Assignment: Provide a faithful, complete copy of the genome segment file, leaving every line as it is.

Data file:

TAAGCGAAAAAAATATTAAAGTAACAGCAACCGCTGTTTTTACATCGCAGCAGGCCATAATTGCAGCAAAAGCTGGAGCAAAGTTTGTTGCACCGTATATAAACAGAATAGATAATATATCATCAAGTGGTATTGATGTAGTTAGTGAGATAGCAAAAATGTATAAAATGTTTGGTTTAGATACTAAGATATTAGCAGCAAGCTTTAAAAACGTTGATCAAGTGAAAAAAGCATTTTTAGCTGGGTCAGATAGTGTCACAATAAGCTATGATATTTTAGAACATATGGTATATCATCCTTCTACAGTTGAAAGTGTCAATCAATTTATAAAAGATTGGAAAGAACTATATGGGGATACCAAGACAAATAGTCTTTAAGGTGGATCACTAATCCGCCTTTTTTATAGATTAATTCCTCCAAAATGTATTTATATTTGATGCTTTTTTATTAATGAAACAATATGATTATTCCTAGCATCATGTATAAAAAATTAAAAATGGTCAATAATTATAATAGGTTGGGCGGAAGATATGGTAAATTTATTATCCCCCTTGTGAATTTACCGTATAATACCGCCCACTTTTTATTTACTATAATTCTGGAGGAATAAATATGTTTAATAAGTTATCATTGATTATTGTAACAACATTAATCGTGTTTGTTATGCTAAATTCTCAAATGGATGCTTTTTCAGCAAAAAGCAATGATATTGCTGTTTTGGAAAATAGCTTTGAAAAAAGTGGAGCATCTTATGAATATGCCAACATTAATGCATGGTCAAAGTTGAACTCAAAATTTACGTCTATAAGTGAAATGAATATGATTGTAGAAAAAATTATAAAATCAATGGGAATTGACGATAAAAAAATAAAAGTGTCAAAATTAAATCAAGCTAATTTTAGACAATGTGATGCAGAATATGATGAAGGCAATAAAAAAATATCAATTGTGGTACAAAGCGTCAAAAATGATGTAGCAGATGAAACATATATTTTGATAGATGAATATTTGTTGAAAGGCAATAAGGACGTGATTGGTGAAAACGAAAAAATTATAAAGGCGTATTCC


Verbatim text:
TAAGCGAAAAAAATATTAAAGTAACAGCAACCGCTGTTTTTACATCGCAGCAGGCCATAATTGCAGCAAAAGCTGGAGCAAAGTTTGTTGCACCGTATATAAACAGAATAGATAATATATCATCAAGTGGTATTGATGTAGTTAGTGAGATAGCAAAAATGTATAAAATGTTTGGTTTAGATACTAAGATATTAGCAGCAAGCTTTAAAAACGTTGATCAAGTGAAAAAAGCATTTTTAGCTGGGTCAGATAGTGTCACAATAAGCTATGATATTTTAGAACATATGGTATATCATCCTTCTACAGTTGAAAGTGTCAATCAATTTATAAAAGATTGGAAAGAACTATATGGGGATACCAAGACAAATAGTCTTTAAGGTGGATCACTAATCCGCCTTTTTTATAGATTAATTCCTCCAAAATGTATTTATATTTGATGCTTTTTTATTAATGAAACAATATGATTATTCCTAGCATCATGTATAAAAAATTAAAAATGGTCAATAATTATAATAGGTTGGGCGGAAGATATGGTAAATTTATTATCCCCCTTGTGAATTTACCGTATAATACCGCCCACTTTTTATTTACTATAATTCTGGAGGAATAAATATGTTTAATAAGTTATCATTGATTATTGTAACAACATTAATCGTGTTTGTTATGCTAAATTCTCAAATGGATGCTTTTTCAGCAAAAAGCAATGATATTGCTGTTTTGGAAAATAGCTTTGAAAAAAGTGGAGCATCTTATGAATATGCCAACATTAATGCATGGTCAAAGTTGAACTCAAAATTTACGTCTATAAGTGAAATGAATATGATTGTAGAAAAAATTATAAAATCAATGGGAATTGACGATAAAAAAATAAAAGTGTCAAAATTAAATCAAGCTAATTTTAGACAATGTGATGCAGAATATGATGAAGGCAATAAAAAAATATCAATTGTGGTACAAAGCGTCAAAAATGATGTAGCAGATGAAACATATATTTTGATAGATGAATATTTGTTGAAAGGCAATAAGGACGTGATTGGTGAAAACGAAAAAATTATAAAGGCGTATTCC